And even paring back significantly isn't going to win over many (if any) Republicans. Unless the bill is expanding Medicare and Medicaid plus significant malpractice reform and allowing for the sale of insurance products across state lines . . . and maintains medical savings accounts. Which doesn't seem likely at this point, because even then, the Republicans smell blood in the water, and they are more excited about winning seats in November than they are about passing any sort of legislation in the current climate.

Posted by: Kevin_Willis | January 21, 2010 9:23 AM | Report abuse

"Well, without the subsidies, premiums will be too expensive for people,"

If you insist that subsidized government health care look just like employer provided gold plated plans, your statement is correct.

However, to further your housing analogy, you are basically insisting that we provide everybody with a $200,000 suburban home, when the Section 8 home subsidy we provide to the indigent buys far less.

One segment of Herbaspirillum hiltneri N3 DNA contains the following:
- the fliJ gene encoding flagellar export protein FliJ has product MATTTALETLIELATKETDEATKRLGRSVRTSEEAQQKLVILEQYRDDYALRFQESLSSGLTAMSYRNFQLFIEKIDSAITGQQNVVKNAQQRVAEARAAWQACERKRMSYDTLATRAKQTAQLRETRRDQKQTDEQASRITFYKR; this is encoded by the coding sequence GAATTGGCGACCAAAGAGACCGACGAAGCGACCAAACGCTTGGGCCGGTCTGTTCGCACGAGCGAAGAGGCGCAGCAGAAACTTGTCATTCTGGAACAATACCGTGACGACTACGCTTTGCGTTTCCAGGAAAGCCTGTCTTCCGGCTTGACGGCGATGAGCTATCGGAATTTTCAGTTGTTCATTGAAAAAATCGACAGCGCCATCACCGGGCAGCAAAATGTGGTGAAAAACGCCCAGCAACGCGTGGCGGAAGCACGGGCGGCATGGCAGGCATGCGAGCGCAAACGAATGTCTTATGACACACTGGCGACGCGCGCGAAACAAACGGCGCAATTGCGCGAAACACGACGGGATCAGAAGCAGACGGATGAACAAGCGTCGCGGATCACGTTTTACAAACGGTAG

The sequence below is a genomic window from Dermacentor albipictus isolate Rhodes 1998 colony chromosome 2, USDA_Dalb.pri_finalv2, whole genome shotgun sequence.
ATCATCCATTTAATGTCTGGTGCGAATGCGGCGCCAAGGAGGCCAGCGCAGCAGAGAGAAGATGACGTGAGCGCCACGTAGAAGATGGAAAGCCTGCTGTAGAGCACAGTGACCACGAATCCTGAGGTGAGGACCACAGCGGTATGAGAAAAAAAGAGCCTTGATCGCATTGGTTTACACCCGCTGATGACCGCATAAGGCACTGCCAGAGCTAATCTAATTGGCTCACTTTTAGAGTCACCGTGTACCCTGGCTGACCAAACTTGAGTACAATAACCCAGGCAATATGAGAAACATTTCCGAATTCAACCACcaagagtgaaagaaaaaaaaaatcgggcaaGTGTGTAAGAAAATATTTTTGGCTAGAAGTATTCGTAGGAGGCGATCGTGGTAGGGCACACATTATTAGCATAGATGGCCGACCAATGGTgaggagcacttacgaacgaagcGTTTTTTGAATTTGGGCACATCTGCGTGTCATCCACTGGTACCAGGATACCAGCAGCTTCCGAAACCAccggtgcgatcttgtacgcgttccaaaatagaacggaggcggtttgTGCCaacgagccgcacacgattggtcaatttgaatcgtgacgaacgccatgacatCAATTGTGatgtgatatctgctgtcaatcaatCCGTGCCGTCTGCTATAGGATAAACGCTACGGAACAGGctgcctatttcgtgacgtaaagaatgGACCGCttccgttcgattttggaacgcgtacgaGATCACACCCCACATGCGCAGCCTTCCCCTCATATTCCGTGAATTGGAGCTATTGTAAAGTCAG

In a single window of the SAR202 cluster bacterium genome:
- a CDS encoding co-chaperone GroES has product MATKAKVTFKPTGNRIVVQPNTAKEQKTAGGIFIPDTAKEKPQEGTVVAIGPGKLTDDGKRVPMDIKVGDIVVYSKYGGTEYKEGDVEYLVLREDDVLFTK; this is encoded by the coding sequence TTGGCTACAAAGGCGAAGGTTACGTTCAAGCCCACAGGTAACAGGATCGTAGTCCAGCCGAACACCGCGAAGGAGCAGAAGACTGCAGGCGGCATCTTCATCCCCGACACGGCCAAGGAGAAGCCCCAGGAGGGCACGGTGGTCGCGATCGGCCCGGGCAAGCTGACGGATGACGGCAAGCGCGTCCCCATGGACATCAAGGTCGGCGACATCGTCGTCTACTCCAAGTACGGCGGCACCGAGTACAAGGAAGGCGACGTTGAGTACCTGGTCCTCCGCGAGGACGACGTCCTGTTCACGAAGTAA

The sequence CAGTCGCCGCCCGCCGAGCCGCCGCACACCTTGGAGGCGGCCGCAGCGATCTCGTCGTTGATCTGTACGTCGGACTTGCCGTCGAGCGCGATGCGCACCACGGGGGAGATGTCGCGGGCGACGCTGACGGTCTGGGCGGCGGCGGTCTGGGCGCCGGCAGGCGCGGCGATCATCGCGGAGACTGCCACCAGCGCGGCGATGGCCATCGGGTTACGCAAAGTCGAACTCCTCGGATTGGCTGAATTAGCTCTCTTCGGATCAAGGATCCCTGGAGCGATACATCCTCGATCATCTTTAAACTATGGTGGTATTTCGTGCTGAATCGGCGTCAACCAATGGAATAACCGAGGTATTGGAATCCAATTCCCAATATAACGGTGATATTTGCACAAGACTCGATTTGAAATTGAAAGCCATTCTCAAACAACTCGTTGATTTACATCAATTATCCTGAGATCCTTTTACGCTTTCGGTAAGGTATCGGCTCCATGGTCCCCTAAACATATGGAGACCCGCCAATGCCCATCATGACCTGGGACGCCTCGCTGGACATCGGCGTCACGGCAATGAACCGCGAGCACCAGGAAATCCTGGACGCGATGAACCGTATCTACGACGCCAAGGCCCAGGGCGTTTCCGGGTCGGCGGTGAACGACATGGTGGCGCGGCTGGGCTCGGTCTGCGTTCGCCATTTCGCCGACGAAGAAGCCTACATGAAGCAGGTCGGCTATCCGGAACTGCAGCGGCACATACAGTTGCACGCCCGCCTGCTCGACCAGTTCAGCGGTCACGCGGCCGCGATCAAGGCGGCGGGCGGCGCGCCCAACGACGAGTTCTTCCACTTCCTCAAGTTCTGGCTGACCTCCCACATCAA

One of the massive failures of this plan is its failure to address the cost issue. By mindlessly replicating what we already have and extending it to tens of millions of subsidized new patients without expanding the supply of health care providers, hospitals, and clinics, the Democrats have insured that costs will explode.

Posted by: bgmma50 | January 21, 2010 9:25 AM | Report abuse

I completely disagree with those who allege that "the Republicans" will never pass a good, workable, sensible bill. You still have 59 Senators, you know. And there are Republicans, probably more than you realize, that will vote "yes" when presented with something along the lines of what Ezra is proposing. I am a Republican who has been adamantly opposed to this monstrosity, to the overreaching, the shoddy dealmaking, the giveaways, the whole thing. But I see a lot of merit in Ezra's current proposals. I see the beginnings of a sensible, workable solution.

Posted by: bgmma50 | January 21, 2010 9:31 AM | Report abuse